Prevention & Screening

Detecting Lung Cancer

Lung cancer is detected primarily in three ways:

  1. Lung cancer is suspected because of patient symptoms.
  2. Lung cancer screening of people at high-risk for developing the disease.
  3. X-rays and scans for other diseases, such as heart disease, emphysema or an unrelated cancer reveal the presence of a lung growth.

Lung Cancer Screening

Perhaps the greatest challenge facing patients and physicians is diagnosing lung cancer early, before it spreads to the lymph nodes and/or other organs in the body. If lung cancer can be found early, it is more likely that patients can be treated with the goal of a cure. However, despite more patients being diagnosed with lung cancer each year than any other cancer, national policy for lung-cancer screening and research on patients at risk for developing lung cancer remains inadequate.

Swedish Cancer Institute is at the forefront of lung-cancer screening research, participating in studies that evaluate the most effective methods for early detection. Currently, Swedish is one of 38 international sites and the only site in the Northwest taking part in the Early Lung Cancer Action Project (ELCAP), a study evaluating the use of spiral computerized tomography (CT) scans to screen and detect lung abnormalities early, hopefully before the cancer spreads to other organs and reduces the chance for a cure.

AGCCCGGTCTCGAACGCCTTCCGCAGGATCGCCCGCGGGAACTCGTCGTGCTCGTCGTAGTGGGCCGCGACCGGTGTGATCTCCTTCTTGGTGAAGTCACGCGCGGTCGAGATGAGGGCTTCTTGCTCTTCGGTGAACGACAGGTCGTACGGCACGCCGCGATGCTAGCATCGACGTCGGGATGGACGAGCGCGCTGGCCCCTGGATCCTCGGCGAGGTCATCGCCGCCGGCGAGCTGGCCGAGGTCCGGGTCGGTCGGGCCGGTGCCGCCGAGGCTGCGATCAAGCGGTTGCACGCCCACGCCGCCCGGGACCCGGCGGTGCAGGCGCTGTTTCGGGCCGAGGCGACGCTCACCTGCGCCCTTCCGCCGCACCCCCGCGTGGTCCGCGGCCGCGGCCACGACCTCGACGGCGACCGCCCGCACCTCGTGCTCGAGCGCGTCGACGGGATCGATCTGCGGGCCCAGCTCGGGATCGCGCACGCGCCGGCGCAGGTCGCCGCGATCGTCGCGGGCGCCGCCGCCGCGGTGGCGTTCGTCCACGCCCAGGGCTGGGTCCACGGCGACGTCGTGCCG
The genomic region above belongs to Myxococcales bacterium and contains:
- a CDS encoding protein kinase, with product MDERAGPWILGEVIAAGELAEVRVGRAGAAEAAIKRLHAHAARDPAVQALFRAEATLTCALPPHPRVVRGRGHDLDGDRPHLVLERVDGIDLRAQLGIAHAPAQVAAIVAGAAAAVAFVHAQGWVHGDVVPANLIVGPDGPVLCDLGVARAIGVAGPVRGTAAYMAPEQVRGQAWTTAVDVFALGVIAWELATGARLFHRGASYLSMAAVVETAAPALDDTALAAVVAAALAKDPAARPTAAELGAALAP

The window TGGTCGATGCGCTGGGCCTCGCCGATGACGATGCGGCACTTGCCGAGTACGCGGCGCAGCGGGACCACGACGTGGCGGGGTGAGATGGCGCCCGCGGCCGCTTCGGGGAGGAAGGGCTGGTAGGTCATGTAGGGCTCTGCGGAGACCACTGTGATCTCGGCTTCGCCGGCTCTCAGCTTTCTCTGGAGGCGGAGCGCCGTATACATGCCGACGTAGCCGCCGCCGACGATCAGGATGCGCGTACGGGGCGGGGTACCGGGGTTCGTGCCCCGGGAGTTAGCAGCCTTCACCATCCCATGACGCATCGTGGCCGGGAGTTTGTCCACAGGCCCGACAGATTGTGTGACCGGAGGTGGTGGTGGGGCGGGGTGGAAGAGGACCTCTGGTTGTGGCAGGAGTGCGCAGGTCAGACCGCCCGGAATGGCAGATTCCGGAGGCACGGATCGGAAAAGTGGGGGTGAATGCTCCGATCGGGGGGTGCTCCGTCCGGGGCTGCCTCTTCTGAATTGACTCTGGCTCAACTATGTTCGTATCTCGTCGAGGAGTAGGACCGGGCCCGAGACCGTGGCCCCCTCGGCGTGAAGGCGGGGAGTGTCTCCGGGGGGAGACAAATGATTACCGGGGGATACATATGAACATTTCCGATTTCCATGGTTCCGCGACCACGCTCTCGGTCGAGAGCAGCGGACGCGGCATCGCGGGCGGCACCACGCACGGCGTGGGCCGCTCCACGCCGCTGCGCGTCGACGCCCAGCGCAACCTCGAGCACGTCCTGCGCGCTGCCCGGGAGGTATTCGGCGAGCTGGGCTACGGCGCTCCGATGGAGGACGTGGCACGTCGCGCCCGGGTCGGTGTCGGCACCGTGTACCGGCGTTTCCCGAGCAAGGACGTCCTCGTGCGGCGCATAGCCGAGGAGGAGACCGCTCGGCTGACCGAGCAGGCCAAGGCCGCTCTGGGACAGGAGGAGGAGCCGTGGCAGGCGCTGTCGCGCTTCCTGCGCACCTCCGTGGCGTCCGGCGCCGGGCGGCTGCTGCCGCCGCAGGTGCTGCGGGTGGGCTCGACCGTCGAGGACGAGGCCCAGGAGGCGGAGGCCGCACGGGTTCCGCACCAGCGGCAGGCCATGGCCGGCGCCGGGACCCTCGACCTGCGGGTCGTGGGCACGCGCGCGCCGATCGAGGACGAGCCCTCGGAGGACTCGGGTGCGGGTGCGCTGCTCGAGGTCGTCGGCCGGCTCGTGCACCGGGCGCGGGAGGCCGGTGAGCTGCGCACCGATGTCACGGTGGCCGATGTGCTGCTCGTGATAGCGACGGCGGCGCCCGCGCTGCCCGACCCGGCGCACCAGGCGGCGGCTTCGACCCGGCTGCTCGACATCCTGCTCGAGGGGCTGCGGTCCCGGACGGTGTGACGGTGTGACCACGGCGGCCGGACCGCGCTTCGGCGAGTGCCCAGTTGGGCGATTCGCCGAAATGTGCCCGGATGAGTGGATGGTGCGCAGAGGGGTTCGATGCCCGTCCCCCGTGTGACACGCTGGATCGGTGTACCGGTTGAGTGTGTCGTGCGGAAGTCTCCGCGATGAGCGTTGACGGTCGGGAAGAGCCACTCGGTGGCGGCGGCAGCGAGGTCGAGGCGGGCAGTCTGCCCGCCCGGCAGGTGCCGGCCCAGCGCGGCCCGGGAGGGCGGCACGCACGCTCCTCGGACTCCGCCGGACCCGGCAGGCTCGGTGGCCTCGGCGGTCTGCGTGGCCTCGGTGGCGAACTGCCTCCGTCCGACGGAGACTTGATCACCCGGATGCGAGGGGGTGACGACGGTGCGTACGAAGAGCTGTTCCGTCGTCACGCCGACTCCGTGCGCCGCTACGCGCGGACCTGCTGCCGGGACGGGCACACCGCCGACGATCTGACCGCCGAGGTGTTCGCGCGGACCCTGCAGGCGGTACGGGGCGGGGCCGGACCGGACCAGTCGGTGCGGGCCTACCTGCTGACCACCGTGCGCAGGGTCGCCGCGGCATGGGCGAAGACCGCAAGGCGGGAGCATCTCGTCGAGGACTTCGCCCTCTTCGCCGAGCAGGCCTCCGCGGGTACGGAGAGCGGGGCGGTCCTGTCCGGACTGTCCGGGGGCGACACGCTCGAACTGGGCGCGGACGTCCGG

Learn more about the Swedish Lung Cancer Screening Program, including qualifications to participate.

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